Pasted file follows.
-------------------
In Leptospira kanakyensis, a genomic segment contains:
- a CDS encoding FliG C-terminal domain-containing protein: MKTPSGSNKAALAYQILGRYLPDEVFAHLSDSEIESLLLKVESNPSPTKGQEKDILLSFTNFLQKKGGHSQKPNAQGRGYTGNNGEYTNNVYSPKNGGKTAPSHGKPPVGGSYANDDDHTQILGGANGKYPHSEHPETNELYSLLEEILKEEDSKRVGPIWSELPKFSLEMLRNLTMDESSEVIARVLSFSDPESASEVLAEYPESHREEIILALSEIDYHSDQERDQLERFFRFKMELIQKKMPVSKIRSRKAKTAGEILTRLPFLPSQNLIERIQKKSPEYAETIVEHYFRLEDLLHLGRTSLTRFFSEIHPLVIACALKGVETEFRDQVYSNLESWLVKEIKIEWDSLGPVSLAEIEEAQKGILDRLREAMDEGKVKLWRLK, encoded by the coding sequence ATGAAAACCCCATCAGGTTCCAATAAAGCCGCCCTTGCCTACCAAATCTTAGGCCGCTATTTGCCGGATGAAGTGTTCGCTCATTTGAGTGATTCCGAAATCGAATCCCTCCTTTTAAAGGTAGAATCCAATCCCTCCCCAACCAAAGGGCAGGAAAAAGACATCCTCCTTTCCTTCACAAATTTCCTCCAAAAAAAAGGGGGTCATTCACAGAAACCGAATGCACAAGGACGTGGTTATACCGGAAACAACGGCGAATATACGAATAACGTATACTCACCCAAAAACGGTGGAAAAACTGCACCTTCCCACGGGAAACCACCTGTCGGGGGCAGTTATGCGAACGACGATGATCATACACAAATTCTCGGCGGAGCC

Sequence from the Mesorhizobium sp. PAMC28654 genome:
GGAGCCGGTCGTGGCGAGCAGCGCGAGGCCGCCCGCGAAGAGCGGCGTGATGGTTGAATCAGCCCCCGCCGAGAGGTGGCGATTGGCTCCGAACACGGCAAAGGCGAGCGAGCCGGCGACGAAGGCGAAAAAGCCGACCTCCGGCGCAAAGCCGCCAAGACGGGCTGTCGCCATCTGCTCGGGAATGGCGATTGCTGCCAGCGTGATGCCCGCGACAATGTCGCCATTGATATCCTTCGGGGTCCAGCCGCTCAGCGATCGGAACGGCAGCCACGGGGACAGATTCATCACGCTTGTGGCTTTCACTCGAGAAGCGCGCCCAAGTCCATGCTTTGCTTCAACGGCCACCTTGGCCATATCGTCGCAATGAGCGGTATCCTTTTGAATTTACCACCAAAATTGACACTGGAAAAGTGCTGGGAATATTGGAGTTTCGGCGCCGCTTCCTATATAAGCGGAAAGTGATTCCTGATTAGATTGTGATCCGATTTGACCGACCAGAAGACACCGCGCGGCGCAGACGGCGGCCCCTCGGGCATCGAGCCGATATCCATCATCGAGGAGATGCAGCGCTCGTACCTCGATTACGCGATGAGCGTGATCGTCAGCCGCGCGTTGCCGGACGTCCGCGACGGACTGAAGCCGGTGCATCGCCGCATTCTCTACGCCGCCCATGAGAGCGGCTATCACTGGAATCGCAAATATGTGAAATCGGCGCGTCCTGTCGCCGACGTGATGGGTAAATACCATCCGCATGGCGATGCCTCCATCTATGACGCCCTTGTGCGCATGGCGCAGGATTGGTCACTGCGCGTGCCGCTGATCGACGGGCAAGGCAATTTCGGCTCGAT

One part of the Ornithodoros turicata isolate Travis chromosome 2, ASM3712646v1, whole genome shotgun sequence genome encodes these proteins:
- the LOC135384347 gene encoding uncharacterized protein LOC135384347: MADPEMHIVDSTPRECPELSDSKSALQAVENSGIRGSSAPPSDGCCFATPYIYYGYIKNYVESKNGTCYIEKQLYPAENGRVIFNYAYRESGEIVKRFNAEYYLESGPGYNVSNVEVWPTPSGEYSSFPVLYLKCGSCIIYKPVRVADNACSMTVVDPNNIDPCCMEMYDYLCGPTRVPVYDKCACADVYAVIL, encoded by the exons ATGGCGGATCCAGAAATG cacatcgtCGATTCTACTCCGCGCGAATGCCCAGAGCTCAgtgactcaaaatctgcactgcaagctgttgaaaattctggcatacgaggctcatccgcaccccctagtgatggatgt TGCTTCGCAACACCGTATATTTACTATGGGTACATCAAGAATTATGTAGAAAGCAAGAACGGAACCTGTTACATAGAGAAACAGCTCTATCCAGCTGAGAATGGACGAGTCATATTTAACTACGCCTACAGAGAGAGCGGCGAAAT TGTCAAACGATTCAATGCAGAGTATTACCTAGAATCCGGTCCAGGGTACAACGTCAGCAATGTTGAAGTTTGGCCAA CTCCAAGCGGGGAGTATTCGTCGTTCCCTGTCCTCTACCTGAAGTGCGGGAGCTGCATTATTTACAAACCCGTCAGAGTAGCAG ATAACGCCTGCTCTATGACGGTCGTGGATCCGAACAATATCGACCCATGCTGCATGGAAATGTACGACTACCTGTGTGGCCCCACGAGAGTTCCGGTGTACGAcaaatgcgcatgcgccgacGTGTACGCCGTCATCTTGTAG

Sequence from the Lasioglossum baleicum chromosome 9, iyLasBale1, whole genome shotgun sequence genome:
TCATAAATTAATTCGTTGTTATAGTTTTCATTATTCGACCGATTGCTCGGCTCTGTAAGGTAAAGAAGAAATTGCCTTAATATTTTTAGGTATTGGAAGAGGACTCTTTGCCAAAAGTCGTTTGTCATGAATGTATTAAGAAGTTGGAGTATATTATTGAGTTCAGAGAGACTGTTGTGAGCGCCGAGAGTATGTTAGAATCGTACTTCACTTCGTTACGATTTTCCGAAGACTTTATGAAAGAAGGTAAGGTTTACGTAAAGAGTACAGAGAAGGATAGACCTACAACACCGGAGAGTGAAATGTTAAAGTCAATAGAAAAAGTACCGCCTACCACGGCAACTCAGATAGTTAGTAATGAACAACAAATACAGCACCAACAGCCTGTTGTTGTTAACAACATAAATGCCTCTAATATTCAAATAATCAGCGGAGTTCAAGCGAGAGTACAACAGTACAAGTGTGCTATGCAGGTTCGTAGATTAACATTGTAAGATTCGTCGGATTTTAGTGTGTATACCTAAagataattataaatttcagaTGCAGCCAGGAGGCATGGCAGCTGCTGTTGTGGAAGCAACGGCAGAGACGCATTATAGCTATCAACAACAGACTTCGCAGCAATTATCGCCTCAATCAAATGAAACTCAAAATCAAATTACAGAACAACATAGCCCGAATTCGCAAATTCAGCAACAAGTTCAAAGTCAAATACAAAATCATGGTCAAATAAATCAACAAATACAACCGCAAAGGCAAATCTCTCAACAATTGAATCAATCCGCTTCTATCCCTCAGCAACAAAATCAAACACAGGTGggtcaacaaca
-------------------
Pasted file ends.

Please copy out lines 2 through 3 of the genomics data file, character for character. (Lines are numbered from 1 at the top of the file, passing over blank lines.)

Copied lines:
- a CDS encoding FliG C-terminal domain-containing protein: MKTPSGSNKAALAYQILGRYLPDEVFAHLSDSEIESLLLKVESNPSPTKGQEKDILLSFTNFLQKKGGHSQKPNAQGRGYTGNNGEYTNNVYSPKNGGKTAPSHGKPPVGGSYANDDDHTQILGGANGKYPHSEHPETNELYSLLEEILKEEDSKRVGPIWSELPKFSLEMLRNLTMDESSEVIARVLSFSDPESASEVLAEYPESHREEIILALSEIDYHSDQERDQLERFFRFKMELIQKKMPVSKIRSRKAKTAGEILTRLPFLPSQNLIERIQKKSPEYAETIVEHYFRLEDLLHLGRTSLTRFFSEIHPLVIACALKGVETEFRDQVYSNLESWLVKEIKIEWDSLGPVSLAEIEEAQKGILDRLREAMDEGKVKLWRLK, encoded by the coding sequence ATGAAAACCCCATCAGGTTCCAATAAAGCCGCCCTTGCCTACCAAATCTTAGGCCGCTATTTGCCGGATGAAGTGTTCGCTCATTTGAGTGATTCCGAAATCGAATCCCTCCTTTTAAAGGTAGAATCCAATCCCTCCCCAACCAAAGGGCAGGAAAAAGACATCCTCCTTTCCTTCACAAATTTCCTCCAAAAAAAAGGGGGTCATTCACAGAAACCGAATGCACAAGGACGTGGTTATACCGGAAACAACGGCGAATATACGAATAACGTATACTCACCCAAAAACGGTGGAAAAACTGCACCTTCCCACGGGAAACCACCTGTCGGGGGCAGTTATGCGAACGACGATGATCATACACAAATTCTCGGCGGAGCC

Sequence from the Mesorhizobium sp. PAMC28654 genome: